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ERIE AND OHIO.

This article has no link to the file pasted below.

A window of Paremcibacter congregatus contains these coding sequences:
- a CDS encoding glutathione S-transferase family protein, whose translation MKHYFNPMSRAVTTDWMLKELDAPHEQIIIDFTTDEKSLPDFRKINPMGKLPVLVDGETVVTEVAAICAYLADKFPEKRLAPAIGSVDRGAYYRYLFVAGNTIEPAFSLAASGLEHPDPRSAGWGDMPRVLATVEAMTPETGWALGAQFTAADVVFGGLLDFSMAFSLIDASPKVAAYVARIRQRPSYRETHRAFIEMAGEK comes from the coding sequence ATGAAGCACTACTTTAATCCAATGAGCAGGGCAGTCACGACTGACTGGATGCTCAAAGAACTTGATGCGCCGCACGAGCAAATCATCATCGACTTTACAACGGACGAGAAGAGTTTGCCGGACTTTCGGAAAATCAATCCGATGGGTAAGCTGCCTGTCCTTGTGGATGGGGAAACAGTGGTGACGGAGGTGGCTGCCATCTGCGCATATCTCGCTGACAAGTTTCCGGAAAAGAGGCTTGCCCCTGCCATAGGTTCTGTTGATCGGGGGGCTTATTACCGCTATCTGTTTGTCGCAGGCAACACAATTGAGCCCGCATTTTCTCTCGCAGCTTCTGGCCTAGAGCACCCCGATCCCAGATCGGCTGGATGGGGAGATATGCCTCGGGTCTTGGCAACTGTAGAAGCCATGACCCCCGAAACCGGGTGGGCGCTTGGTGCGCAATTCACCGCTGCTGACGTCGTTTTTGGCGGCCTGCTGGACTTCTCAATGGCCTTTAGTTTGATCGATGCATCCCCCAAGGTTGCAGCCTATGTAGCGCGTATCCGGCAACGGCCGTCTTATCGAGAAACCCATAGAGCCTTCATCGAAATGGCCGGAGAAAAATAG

Government Engineers' Report on the Lake-River Cnnnl. WITH IMPROVEMENT OF RIVER The Englitfcn Can 8ee the Feasibility of the Scheme?Without Hirer Improve i ii u liupiatiiDiium? i mn ngnicn Were InrmtlRRtrd-Coiit oftltr Eulcrn ! Unlit# Is the Lowtit~U Is from Cleveland to Marietta I A plan has been submitted to Congresa for a canal connecting Lake Erie f with tho Ohio river. The secretary of war yesterday sent to the house the report of a board of three englneors of the army of a survey of the Miami and ? Erie canal, the Ohio canal and connections available to make a continuous canal connecting the waters of | Lake Erie with tho Ohio river through the state of Ohio. The survey was also to look to the feasibility una act! visablllty of improving and widening I, the canal to seventy feet and deepenr lng It to seven feet. Plans and cost [ ,wero also required for the construction of locks with a capacity for vessels of at least two hundred and eighty j: tons burden. The board considers the following r. routes available for continuous canals gfei making the required connection: ir Eastern route?Cleveland, to Marlet- I ta. ^ Central route?Sandusky Bay to h Portsmouth. | Western route?Toledo to Cincinnati, f On all these*routes the water supply Is such that with necessary imi nrovomonta It Is nracticablo to con struct a canal of the kind required that [. can be operated at its full capacity i for 275 days each year. The estimated cost of each waterway 1 . of the prescribed dimensions is: East| ern route. $12,299,372; central route, ) 118,094,165, but to this may bo added. If p. necessary, cost of feeder from Letvis^ ton reservoir to the Sclota valley, $34,J 000, making the whole sum for the cen; tral route. $18,118,165; western route, 123.011,374. [' The board concludes that while It r would be feasible to construct a canal of the dimensions specified, It would by reason of inadequate depth in* the canal and the Ohio, be restricted In Its benefits. In the opinion of the L board the construction of a canal of i - such dimensions, or apart from an adequate Improvement of the Ohio river, E would not be advisable. The board has j not considered It part of Its duty to 82 present any recommendation with re ! para to a canai or dimensions uiuereht from thoso prescribed In the act i v;' of Congress. A canal having a unlj?'" form width of eight-five feet and a ll depth of ten feet would Admit the passage of vessels that might be considered of about tho least practicable size for lake navigation. I YESTERDAY'S DEPARTURES b-' Charleston...RUTH. 6 a. m. ? Pittsburgh...HEN HUR. noon. Pittsburgh...LORENA. midnight. LifV Clartngton.... JEWEL. 3:30 p. ra. 1 JO ATS LEAVING TO-DAT. Pittsburgh...KEYSTONE STATE, noon. P? Pittsburgh...II. K. BEDFORD. 8 a. m. IParkersburg. LIBERTY. 11 a. m. Matatnora* ..LEXINGTON. 11 a. m. Clartngton...JEWEL 3:30 p. m. BOATS LEAVING TO-MORROW, i Parkershurg.BEN HUR. 11 a. m. k rptifi'T a.m r, m K I Along the landing. [' Good progress is being made on the !**.". : refitting of the packet Evansville. at the |* public landing. I The Ruth for Charleston and Kanawha river points, departed at 7 a. m., , g-. with a good trip. pi The marks at 6 p. m. showed 9 feet 3 [ :, Inches and falling. Weather, clear and te; ^ /cold. Ice haa nearly all passed this.! |V port. \") The packet Ben Hur was delayed heI low. on account of heavy offerings, in\./ culdlng a large lot of apples, and did ? not pass up for Pittsburgh until noon. I The Keystone State will not depart rfor Pittsburgh before noon to-day. She Is doing a heavy hunlness below Wht<b ing and is delayed four hours In consek1 quence. The Lexington and Liberty got In ^ from below last nlglit, both with good r up-bound freight trips. Their rate war Is still on with no signs of weakening on either side. p TheLorena was duo forPittiburgh at I'.. nuuiiittlll. OIIC ?v?M.?o >UI MOHt-n.iHk ir" Sunday morning. This boat la Imndk ling a nice trade between Pittsburgh ! and Muskingum river'points. I It may be the river will be down to the desired somewhat low stage when the congressional committee makes the trip ^ from Pittsburgh to Wheeling on the I Virgin^, next week. Tho local chamber of commerce Is making xteimlve preparations for the entertainment of the visitors. The tall-end of the bis Pittsburgh ooal fleet passed Wheeling Tuesday night. Thr- aggregate shipments were nearly S.OOO.OOO bushels. But for the caulkers' strik* the shipments would have been considerably heavier. Neari, ly all the coal In the Monongahola pools r Is now cleared up. ! . The Iron Ag<? Is expected to arrive In a few days with a tow of 1,000,000 feet !?' of cottonwood timber, soys the Pitts[; burgh Chronicle Telegraph. This conL. slgnment is to be followed shortly by similar shipments, all coming from the Mississippi river. These shipments k mark the first of the peculiar southern j timber received in Pittsburgh. Cottonf ' wood has been brought here from time to time, but no great quantity has hereC tofore been shipped. The wood is consigned to D. RSpeer, of McKecs Hocks, and will be used In tho manufacture of fe boxes. Captain William Prince, of the towboat Belle Prince, Is hoping there will l be a good soaking rain up Pishing I creek down in weizci county, him Dont haa the contract to tow several hundred thousand railroad ties from New Martinsville to Pittsburgh, but It looks as though the tins will never be rarted down the creek to the river. Most of the ties have been cut for three years, but / in that time there hns not been enough water to send I hem down. Home people I say the oil business has an influence r on the scarcity of rain in that country, but this Is not a nenalbln explanation. The same trouble has b?-en experienced In the lower end of the state. Tor I two years the tlmbermen on the Cluyl andotte. Big Bandy and Twelve Pole were unable to send a stick down to the river. Itlvrr TrlrKmnia. OTl? CITY?Rlv?.r 3 foH 4 Inchon and falling. Clear nn?l cold. MQROANTOWN?River .8 foot nnd stationary. Clear. OBBMNBBORO-nivor 8 foot and falling- Clear, cold ami windy. PITTSBURGH?Rlvor 7.r, foot and L falling at the dam. Weather clear and I*. cold. No coal linn Ik;on Mhlppnd Hlnco & ' yoeterday, an<l none will likely bo iihlp5; ped ?outh until there In a rl*o In the rlvor. The J. C. Rtaher, which mink part of hor tow at Mcrrtman, arrived light having ulkon the Nilance of hor X \ tow down tho river. Some Ice la Mill running down the Allegheny, and It U principally new Ice. The following tow boiWa arrived, nam* of which had emptlea: Robert Jenkins, Onward, Clipper, Sam Brown, Monterey. William O. Horner, fi. D. Wood, Little Fred. John Moron. The Clipper went down the river with two model barges of iron. STEUBEN VI LLE-Rlv?r 9 feet 3 inches and falling. Clear and cold. Down?Faille.. Up?Ben Hur, Ironsides. PARKERSBURO?River 10 feet I Inches nnd falling. Clear and cold. Up?Ben Hur, Keystone State. Ruth, Liberty. Down?Virginia, Liberty. Down with coal?Dick Fulton, flagship of the coal fleet; James Moren, John Morcn, Hornet No. 1. Enterprise, Raymond Horner, Josh Cook, B. D. Wood, Sam Clark, Fred Wilson, Ed Roberts. Mariner. Tornado. Steamer Qobel struck a snag this morning near Little Hocking, knocking a large hole In her bow. She began sinking, but the Ohio shore was reached, when she was pumped out by the Hilton. The cargo was saved. Iron Age brought a large string of empties this morning, tied them at Bel pro and returned for more. Little Kanawha falling, lip?J. King. Locals on time. IN TJIE OIL FIELDS. The P?it Glories of IheVrlnlrn Pool Rccullrd?Drrllnr of the W?klf Gitalin In Tyler Coiuily ? Operation* In Uic Sunihutil. One of tho Frlcden??owners of the famous oil producing farm In Monroe county. Ohio,?was in town a day or two ago, and talked with one of tho Wheeling men who was so fortunate as to be in on tho ground floor with George Digby, when the first well was drilled in on the Frleden, over a year ago. Ho says the original well is still producing some oil, but the decline In great and he Is sorry he did not sell out to the easterners at the time Dlgby, Robinson. Croclcard and the other Wheeling men, who held the lease, disposed of their Interests for the cool sum of $150,000. He says tho famous "Dog-skin" district is quiet as a uraveyaru. una that was touted a year ago as a coming rival of Slstersvllle as an oil town. One of the first moves. It will b* remembered. was to establish a bank. It lasted about three weeks and died with the town. t From Indian creek com?* the rather startling report that the Kyle and Weekly gushers are decreasing In their output of oil and Increasing their How of ealt water. The oil production of each Is now about 800barrels a day and about 275 barrels of salt water. Promoters of new work are laboring under the most embarrassing trials in getting new work started on account of the bad condition of the roads. The superintendent of one company expected to start thirty teams from Slstersvllle to Indian creek, with supplies yesterday, but was unable to iri?t a Hindi* load of material out of the town. The Devonian 01! Company's No. 2 Kyle Is now three dnys pant due. and In awaited with no little Interest. J. M. Guffey & Co. have started two wells on thePltts farm, near the Kyle and Weekly pushers. No. 1 Is down 500 feet and No. 2 Is spudddlng. The name company Is fretting ready to start five more wells on the same property. In the Flat run district north of Mannlngton the South Penn Oil Company hns drilled In Jts No. 2 George Cross. The well madtrone flow, but Is not deep enough In the pay to Judge of Its status as a producer. On the Devlin farm. Meigs county. Ohio. Taylor & Company are drilling at 600 feet and Slstersvllle parties are starting a well In Letart township. In Monroe county, to the northeast of the Frleden poo.l the Eastern Oil Company Is deep in the sand at its test well on tho Bechtel farm, and has no show for oil. There Is a new Richmond In the oil field. Not In the active derrick-decked field of production, but In the vast flold of distribution, where the Standard Oil Company has had absolute control through many a year and many a bitter fight. The name of the new man is S. Y. Ramage. and his mercantile career has been meteoric. Ten years ago he was a penniless oil prospector, who trod the hills of Pennsylvania In rawhide boots and flannel shirt, seeking the spots where the exploring drill might tap the oleaginous veins of mother earth. Even now he appf-nrs still scarcely more Ml Ml II iKiy. niiiTOiii-miru, tuiv fully-clad, quick-spoken young business man. such an dozens around him. Hut he Ik a man of big affairs. Almost unknown and without Influence. operating upon a capital constituted of the small savings of a few 'fairly fortunate years as an oil prospector, h?? took up and carried to a rucoessful conclusion a vigorous fight against the wealthiest and most powerful business corporation In the world. On Monday morning he departed from New York to assume what Is practically complete charge of the business of the Standard Oil Company In the central and southern states; nn enormous commercial Interest which represents the tranefer of $100,000,000 a year from the pockcts of the purchasers of oil to the tills of the distributing company. RUtmvlllf Oil Solra. Special Dispatch to the Intelligencer. SISTEK9VILLE. W. Va., March 4.? It is understood that the well drilled by the Victor Oil & Gas Company has been delivered to and accopted by the Philadelphia Gas Company as a gasser and that It will connect with the line running to Pittsburgh, .the same line t>in< I tin -rili. Mnsnn" vaiinr will Hn connected to. The South Penn Oil Company In drilling a well, located a short distance southwest of the well being: drilled on the Furbee farm. The well being drilled by Shay & McMullen on the Weekly farm should reach the pay the latter part of this week. This well will be watched with much Interest, as It Is located a little over a thousand feet east of the Devonian Oil Company's No. 2 on the Kyle farm. The Devonian Oil Company's No. 2 on the Kyle should reach the sand either this evening or curly In the morning. ParkrraUurg Oil Notea. Bpeclal Dlnpatch to tho Intelligencer. PARKERSBURQ. W. Va, March 4.The oil well being drilled buck of Rcedvllle, two miles from here. Ik down over 700 feet and It Is reported that there is a good showing for oil. Another well will be commenced Immediately in that vicinity. It will bo located on the Major Reed farm, which Is one mile back of ReedVllIe. Machinery and tools arrived last week And drilling will commenco soon. A well will also bo drilled In the vicinity of John Wlgals, near Buckley's Chapel, which Is four miles back of here. The contract for the rlir timber was let some time aso and operation* will commence as noon as the roads get better. Anothsr \V?II at Coleralit. There Is another producing well In the Coleraln field. The limt one to come In wo* the Clark No. 2, on theThco. Clark farm, yesterday afternoon. It Is a very promising well. This makes the second produoer on the Clark farm. The well In nnlv n. Hhnrt riliif.it.nr* uniillitvcni nt n... village. Several other well* will In? In noon and the work of putting up rigs In programing rapidly. Several wagon loads of supplies are haulwl out daily from Mnrtin's Ferry. Muc.h interest in manifested In the Parker well. Klilirr'ii Colli Day. You won't need your overcoats at the Orand Opera House on ntxt Monday and Tueitday evenings, ns Manager Foinlor has hooked Flsher'n comedians In that rattling farce cotncdy "A Cold Day." Fisher In a great laugh maker, and will make it warm for everybody. "A Cold Day" has more fun In ono act than most so called farce comedies have In their whole show. Abe, Uaby and Jake are a trio that are hard to heat. "A Cold Day" always ha* the latest ones and dances of the day. rv ^ i" IMPROVEMENT Is the Watchword of Mr. Burt, of the Ohio River Roud. | IMPROVED POSTAL SERVICE 1 Is the Announcement from lite llniit'i General, Office-One Additional Mali Train Oat of Whrtllng and Another to thia CHy-Xrw Locomotlvea Or. dered for Delivery In Slay?'Through Train llfUmn N|mirrr and Parkersb?rg. i iesicruuy vino rriniuvni imu ucncnu i Manager George A. Burt, of the Ohio River railroad, closed a Contract with the Brooks Locomotive Company, of Dunkirk, N. X.. for three new tenwheel, fifty-ton locomotives, which will bo delivered In May and which are Intended to handle freight trains. Increased business made It absolutely necessary that additional engines be pur[ chased. This makes Ave new locomotives that this road has purchased In tho last six months. The engines ordered yesterday will be the best In every detail. Mr. Burt has been working for the last three or four months to put on additional railway postal service and yesterday received notice from the United States postofflce department at Washington that this will be done. According to the order received tnnll will be handled from Wheeling to Kenova on train No. 3 (leaving Wheeling at 11:45 a. m.) and from Kenova to Parkersburg on train No. 8. also from Parkersburg to Wheeling (arriving at C;4G p. m.) on train No. 4. Three new postal cars made necessary by this additional service are now being built by the Pullman Car Company, at Pullman, Ills., and are to be In service not later than May 15. ^ , A IH'W IlilUUIill HILHI llttlll uufcwwtn Spencer and Parkersburg will be put on the road by the last of thin month. This is done to accommodate parties who go to Parkersburg to trade. It will be a great bentflt to that city. The train will start from Spencer early each morning and arrive at Parkersburg at 9 a.m.; returning, leaving Parkersburg at 3 p. m. 5orrla Brother*' 111k Carnival* Norris Brothers Equine and Canine Carnival will be the attraction at the Grand Opera House to-morrow night, Saturday afternoon and evening. Norris Brothers will give one of the grandest exhibitions, with their company of trained dogs and ponies, ever presented to the public. This company of dogs, ponies and monkeys, all take their parts in this grann cnienamment of over two hour*, unaided, understanding and obeying correctly over 1,000 commands given by Norrls Brothers, who have spent their whole lifetime in designing the most attractive way of exhibiting their Intelligence. The most wonderful exhibitors of animal intelligence and sagacity in the world. Kr>U for "Tlir New Dominion.*' The saJe of seats for Clay Clements' "The Now Dominion," at the Opera House Saturday, will open at C. A. House's music store this morning. Clay Clement, the clever young man who hna been winning ao much renown for his remarkable gifts as a comedian and character actor, has been secured for a special engagement. Supported by a strong company of comedy players I under the management of Jcweph Adel- I man. Mr. Clement will present his delightful comedy of southern life. Grrnt Mliiatrrla Coming, ' To the. lovers of the banjo the man- ! agement of Gorton's Minstrels have a treasure to offer this flea son In Fred Alberts. He is a wonder for purely artistic work of his own composition?a soloist. Malcolm McGregor, late Euphonium soloist with Cappa, Llberari and Bellstedt's bands, is nlso one of the features with Gorton's Gold-Band, and can be heard here at noon to-day, dur- ? lng the open-air concert. It comes for one night only. THE wonderful cure by Salvation Oil of Mr. M. S. Culp. a chronic rheumatic, Sl$ George treet, Baltimore. Md., Ih a miracle. Spring Is the season for purifying, clcansing, and renewing. The accumulations of waste everywhere are being removod. Winter's icy grasp is broken and on sll sides are indications of nature's returning life, renewed force, and awakening power. | Cnnnffl v W|SI my In tho time for purifying tho blood, cleansing tho system and renewing the physical powers. Owing to close confinement, diminished perspiration and other causes, in the winter, impuritios have not passed out of tho system ns they should but havo accumulated in tho blood. Spring > Is tborefore tho best time to take Hood's Barsapflrilla, because tho system is now most in need of modicine. That Hood's Hnrsnpnrlllu is tho best blood puriflor and Spring medicine Is proved by its wonderful cures. A courso of Hood's Sarsaparil la now may provont great sufforlng later on. Hood's Sarsaparilla Is the One True Wood Purifiers All druggists. $1. Prepared only by C. I. Hood ft Co., Lowell. Mass. u i? cure Liver Ills; easy to HOOd S Mills tAke.CAavtaoncrate.2Ao. I WATCBB8-J0HN DECKER it CO. Combination >n the?* JEWELRY BUSINESS, i Wa hire combined nil our ofTbrt* thliaet* ?on. not for tho purpose of obuinlug bettor prirm. but to elionr onn of tbe flnoet ntocki of DIAMONDS. WATCHB3 nod KINK JKW KI.HY llio mnrkota produce. Wo nil I onntluuo toMilInt the very low price for which wo ire noted JOHN BECKER S GO,; JEWELERS AND OPTICIANS, 3527 JACOB STREET. N. &-8pecl?l cire In flttlnf leuMa. / jSofflething New !Ao Opportanify for Every Man to I m. i\... An Kim i ro-uay rnaiw i a. OF ? MISFIT CLOTH I OPENING OF A NEW ERA III HE f One Fact is Worth More Than a T [ Misfit Clothing arc misfitted or uncalk > tailors and purchased by us through 01 f principal cities at a little more, than tl L ?v ?1 . J.? ? ?n/1 Vncifa rAni DU115, VSV&rUUZUBj XilUlO uuu ? vwvw ! sbip tho highest products of tho most ( [at one-half the or I Special Openint V ? A J. > Fine Suits and Overcoats, worth (j> g QQ . High Grade Suits and Overcoats, -jft ftft . worth $25, at lu.UU It Elegant Suits "and Overcoats, A 0 RA 1L wnrtl, *30. at . . . lfl.uU I Finest Suits and Overcoats, A R Art j worth $35, at . . iUiUU ] The above are our statements. Prov and prices, which we guarantee have n | yvvii ^Clothing ; 1333 MARKE ; Branch Stores: X BRUSSELS CARPETS _ m 1-^ tk 1 1 Sfc,AS>UJ Brusse AT REDUCED F In order to niako room for onr New Sprin >ets wo carried over from last season. Thous! o select. Perhaps the patterns and colorings veil as the new ones. Come and 800. T> v.l ?_ f >n.ji TTam4^a?i/) am/4 nil T) BIgeiUW, LUWtiii, naruuiu auu an dcsi sels, regular price $1.30, reduced Roxbury, Stinson's, Smith's and all B( Brussels, regular price 90c, reduce Carpets selected now will bo sewed and st 'our room or hall. Mferf whi G. Mend nWlTURB, CARPETS, ETC. [HERB NEVER WAS A BETTER THE TO BUI FURNITURE r - - CAR fhan now. Don't wait for the spring rush ai jutes. Kcmcmuer our loss is your gain, ively sold at cost for cash. J. K. HRI Assignee of ALEX. FREW, 1117 Mi i for 52 1)6 a Nobby Dresser at Small Cost. MINfi Mai \J X JLJlUi.1 M AV VU| run mm " ING PARLORS.] CLOTHING TRADE OF THIS CITY. hoasand Arguments, so Kead On.: id for garments mado up merchant ur agents from the finest tailors in the . 1 10 actual cost of the material. These 1 resent in cloth, linings and workman- 1 ;xclusive tailors and sold to you by us 1 nnrvnn nnrriTi , J luiflAL UKUM ffilliis! j ( j Week Prices: j TheHeightof Perfectionin Suits <N 0 M ' and Overcoats, worth $40, at V10, u U Ftf ,"d.16 Si,k $2.00 & $3,005 No extra charge for alterations when 1 necessary. Garments bought of us kept in repair for \ one year. Open evenings until 9 o'clock.' e them by an inspection of our goods. ever been equaled in this scction. ? .FIT Parlors, IT STREET. j USE, ROCHESTER, BUFFALO, CLEVELAND, 1 >IT, WASHINGTON', D. C., WHEELING. j ... 8] l-O. MENDEL & CO. MS Is Carpets! 'RICES.?^ g Stock we have placed on sale Brussels Carmds of yards of excellent Carpets from which i of last seasons Camels wil suit vou just as 4 ? Grade Body Bros- ? to' - ist Grade Tapestry orccl until wanted. If possible, bring size of !TE IRON BEDS, - $4.65. ?KNY SIZE.? el & Co. JEWELRY. r .4 II Cx MImitfl . I u oiufi (i AND W :::::: S?,r show n windows, PETS ^?iP? contain ki^k.. ??ms. pay 1111*1 iv.i 'i'wip _ r , II you wish. Goods posi- Don't be afraid to look: won you onsoont. - L-, Dillon, Wheat & Hanchcr t"' ain Street. wrWo Soli Diamond*.J